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In Israel, a modern wall is halted by ancient terraces

Israel’s high court has issued an injunction against extending the separation barrier through the Palestinian village of Batir, famed for its 2,500-year-old terraces and aqueducts.

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People run past the separation wall during the West Bank’s first marathon in Bethlehem, April 21, 2013.

Mahmoud Illean/AP

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After scarring the ancient landscapes of Jerusalem and Bethlehem in the name of security, Israel’s separation barrier had been slated to carve through this Palestinian village’s 2,500-year old farm terraces and aqueducts.

But for the first time in years, Israel’s high court has given Batir and its 6,000 residents – famed for its annual yield of aubergines – reason to hope that a way of life preserved through centuries won’t be destroyed.

Earlier this month Israel’s top justices issued a rare injunction against construction of the barrier, putting the onus on security authorities to demonstrate that it won’t risk Batir’s cultural and environmental heritage.

"Now I feel better because they avoid the idea [that would force] closure for our lands and destroy this heritage site," says Batir council head Akram Bader, standing alongside a gurgling spring which reputedly supplied water to Jerusalem during the era of the Roman empire.  "Also, we have more supporters from both sides, from the Israeli, Palestinian, and all over the world." 

Indeed, the case of Batir is even more remarkable because, for the first time, an Israeli government agency came to the defense of the Palestinians affected by the barrier. A 13-page position paper by the Nature and Parks Authority declared that Batir actually represents a living vestige of a shared history dating back to the period of the second Jewish temple in Jerusalem.

The authority – which flip-flopped its original position from 2005 when the barrier route through Batir was first proposed – suggested the entire project should be stopped and rethought because it represented a response to a previous war rather than the future. The agricultural terraces of the Palestinian villages are among the most ancient in the world and are part of Jewish heritage because it is "a sign of the people of Israel in the Land of Israel."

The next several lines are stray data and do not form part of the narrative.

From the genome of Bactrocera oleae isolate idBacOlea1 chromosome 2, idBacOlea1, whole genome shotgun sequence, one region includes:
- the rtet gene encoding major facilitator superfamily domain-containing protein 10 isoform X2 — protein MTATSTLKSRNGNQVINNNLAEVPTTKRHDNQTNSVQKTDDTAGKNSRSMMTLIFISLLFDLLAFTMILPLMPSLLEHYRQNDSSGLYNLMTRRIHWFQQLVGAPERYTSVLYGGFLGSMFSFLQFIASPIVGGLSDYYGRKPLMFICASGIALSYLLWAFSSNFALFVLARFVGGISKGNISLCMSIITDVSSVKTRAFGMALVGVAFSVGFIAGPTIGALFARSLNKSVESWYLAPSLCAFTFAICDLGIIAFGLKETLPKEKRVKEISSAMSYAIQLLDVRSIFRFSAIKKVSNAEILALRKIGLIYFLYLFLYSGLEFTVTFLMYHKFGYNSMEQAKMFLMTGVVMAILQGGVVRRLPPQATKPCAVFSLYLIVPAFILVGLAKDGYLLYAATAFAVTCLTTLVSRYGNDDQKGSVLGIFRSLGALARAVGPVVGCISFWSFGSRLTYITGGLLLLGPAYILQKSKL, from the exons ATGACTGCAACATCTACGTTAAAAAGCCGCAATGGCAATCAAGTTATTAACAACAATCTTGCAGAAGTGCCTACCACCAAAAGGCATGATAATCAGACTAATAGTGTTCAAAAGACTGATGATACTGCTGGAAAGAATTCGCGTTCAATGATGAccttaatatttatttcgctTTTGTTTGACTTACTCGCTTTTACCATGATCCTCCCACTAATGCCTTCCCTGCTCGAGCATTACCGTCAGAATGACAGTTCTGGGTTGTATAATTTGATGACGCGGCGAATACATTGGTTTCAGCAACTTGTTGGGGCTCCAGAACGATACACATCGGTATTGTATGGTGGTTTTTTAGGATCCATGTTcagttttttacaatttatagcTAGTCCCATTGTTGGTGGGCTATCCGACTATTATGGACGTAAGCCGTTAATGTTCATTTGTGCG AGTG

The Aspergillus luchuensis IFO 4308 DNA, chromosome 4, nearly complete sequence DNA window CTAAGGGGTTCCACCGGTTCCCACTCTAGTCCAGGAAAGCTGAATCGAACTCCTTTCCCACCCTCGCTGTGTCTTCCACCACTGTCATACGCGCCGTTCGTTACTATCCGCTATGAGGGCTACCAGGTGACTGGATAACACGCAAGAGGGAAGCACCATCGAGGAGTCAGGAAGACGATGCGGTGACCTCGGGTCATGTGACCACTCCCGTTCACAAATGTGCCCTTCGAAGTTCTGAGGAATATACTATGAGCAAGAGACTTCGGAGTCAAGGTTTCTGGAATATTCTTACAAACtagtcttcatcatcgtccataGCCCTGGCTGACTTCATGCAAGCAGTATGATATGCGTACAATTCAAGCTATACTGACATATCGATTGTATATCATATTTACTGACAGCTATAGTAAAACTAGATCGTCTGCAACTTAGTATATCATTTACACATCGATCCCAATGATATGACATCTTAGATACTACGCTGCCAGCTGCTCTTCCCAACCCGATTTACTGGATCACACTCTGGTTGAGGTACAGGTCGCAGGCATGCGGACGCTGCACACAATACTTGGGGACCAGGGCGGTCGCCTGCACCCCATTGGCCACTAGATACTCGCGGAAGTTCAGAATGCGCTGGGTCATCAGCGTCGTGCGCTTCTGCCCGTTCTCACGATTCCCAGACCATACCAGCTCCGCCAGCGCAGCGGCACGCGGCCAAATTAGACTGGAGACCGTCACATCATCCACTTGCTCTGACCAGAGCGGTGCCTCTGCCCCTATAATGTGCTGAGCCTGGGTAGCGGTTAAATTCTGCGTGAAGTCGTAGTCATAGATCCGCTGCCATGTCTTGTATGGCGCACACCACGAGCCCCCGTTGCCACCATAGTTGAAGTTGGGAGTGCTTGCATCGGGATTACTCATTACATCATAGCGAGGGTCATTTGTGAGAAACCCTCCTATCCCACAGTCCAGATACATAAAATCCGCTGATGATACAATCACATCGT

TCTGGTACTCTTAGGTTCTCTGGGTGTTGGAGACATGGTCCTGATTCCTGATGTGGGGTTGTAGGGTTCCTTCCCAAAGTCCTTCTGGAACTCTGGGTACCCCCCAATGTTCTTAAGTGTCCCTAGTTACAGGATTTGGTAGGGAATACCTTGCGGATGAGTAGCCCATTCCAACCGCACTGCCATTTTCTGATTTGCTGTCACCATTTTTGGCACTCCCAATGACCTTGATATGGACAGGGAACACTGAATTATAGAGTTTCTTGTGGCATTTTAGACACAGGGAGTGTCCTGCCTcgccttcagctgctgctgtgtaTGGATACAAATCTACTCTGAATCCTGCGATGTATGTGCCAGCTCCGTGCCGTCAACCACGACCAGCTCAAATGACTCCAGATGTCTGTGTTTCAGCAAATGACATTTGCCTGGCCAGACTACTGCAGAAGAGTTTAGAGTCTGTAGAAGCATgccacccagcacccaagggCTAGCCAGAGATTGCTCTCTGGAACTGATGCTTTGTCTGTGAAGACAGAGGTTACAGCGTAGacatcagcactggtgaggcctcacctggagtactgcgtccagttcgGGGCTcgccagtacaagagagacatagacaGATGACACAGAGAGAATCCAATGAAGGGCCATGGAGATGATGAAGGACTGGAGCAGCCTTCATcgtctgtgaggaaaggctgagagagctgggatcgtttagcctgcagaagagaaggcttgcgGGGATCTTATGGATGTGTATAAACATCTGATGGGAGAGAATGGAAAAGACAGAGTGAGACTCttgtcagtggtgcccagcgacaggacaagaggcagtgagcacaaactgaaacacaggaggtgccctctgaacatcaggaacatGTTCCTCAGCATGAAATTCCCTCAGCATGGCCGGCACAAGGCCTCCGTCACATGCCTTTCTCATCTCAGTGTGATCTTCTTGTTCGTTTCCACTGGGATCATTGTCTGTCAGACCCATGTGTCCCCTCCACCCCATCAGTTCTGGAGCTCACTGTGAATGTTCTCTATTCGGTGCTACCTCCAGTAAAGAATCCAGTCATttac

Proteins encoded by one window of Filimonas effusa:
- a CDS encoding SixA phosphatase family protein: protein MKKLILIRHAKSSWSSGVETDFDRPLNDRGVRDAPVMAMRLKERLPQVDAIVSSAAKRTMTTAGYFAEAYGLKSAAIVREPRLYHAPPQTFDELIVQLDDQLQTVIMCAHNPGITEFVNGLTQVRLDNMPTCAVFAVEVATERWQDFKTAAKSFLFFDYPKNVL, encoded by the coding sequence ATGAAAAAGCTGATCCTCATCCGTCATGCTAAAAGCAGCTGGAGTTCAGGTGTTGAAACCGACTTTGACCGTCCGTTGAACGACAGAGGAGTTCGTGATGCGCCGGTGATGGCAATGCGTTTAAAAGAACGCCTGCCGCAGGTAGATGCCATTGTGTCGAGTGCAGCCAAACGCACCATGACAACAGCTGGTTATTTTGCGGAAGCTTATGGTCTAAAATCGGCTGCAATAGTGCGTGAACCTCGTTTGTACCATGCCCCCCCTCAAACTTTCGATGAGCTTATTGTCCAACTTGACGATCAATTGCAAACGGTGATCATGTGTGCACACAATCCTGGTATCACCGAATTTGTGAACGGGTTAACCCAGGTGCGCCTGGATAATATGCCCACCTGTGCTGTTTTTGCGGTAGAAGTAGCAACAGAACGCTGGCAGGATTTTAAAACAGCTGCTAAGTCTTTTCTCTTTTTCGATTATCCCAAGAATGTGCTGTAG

"It’s the first time that the government has spoken in two different voices,"  Gidon Bromberg, the Israeli director of the environmental group Friends of the Earth Middle East, told a group of reporters on a recent tour of the village. "We don’t want to see the demise of our neighbors' heritage because the bottom line is that it's something we all share."

Built into the terraced hillside, Batir’s vine-wrapped stone alleyways give way to the ancient Roman-era pools and tiny canals that run along pathways down to flood small earthen plots where eggplants grow. The villagers use stones to control the year-round flow of water, which is rotated daily among Batir’s eight main clans. The ancient method is far less lucrative that modern day drip agriculture, but villagers have stuck with tradition.  

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"We have learned to appreciate this cultural landscape. We have an interest in preserving these locations," says Yuval Peled, director of the park’s authority planning and development department. "In every place in the world these places are subsidized so it continues to function as in the past."

A decade ago, at the height of the Palestinian uprising, Israel’s government started construction on a controversial matrix of fences, walls, and security roads to block suicide bombers in the West Bank from reaching Israeli cities.

After an initial spurt of building that separated many Palestinians from their farming lands, the project has been creeping forward because of a tide of legal challenges to the barrier, a lack of funds, and the decline of the Palestinian uprising several years later.  

As of October 2012, only two-thirds of the planned 483-mile barrier had been completed, according to the Applied Research Institute - Jerusalem, a Palestinian environmental non-profit. Only in a handful of locations has the court intervened and forced the IDF to re-route.

The tens of thousands of acres of ancient terraces straddling the Green Line border in the Jerusalem hills stand as one of many reminders that the West Bank as a separate entity is a recent creation of the Arab-Israeli conflict.

Indeed, when Israeli and Jordanian military officers first drew the Green Line in 1949, Israel’s Moshe Dayan sought to preserve Batir’s unique tradition by leaving the frontier open and allowing Palestinian villagers access to lands within the newly formed Israeli state.

That 64-year-old recognition and the fact that villagers have refrained from attacks on Israelis despite Batir’s perch above a rail line connecting Jerusalem and Tel Aviv likely helped the village. Still, the case still isn’t settled.

Batir and the Parks Authority want an open frontier patrolled by cameras and sensors. The army, which still wants a physical barrier, has another six weeks come up with a proposal to submit for court review.

By then, it will be July and another eggplant season will be in full swing. An August aubergine festival is likely to be more celebratory than years past.

"Yes, we will have a festival," says council head Mr. Bader. "Look, they are preparing for the season."

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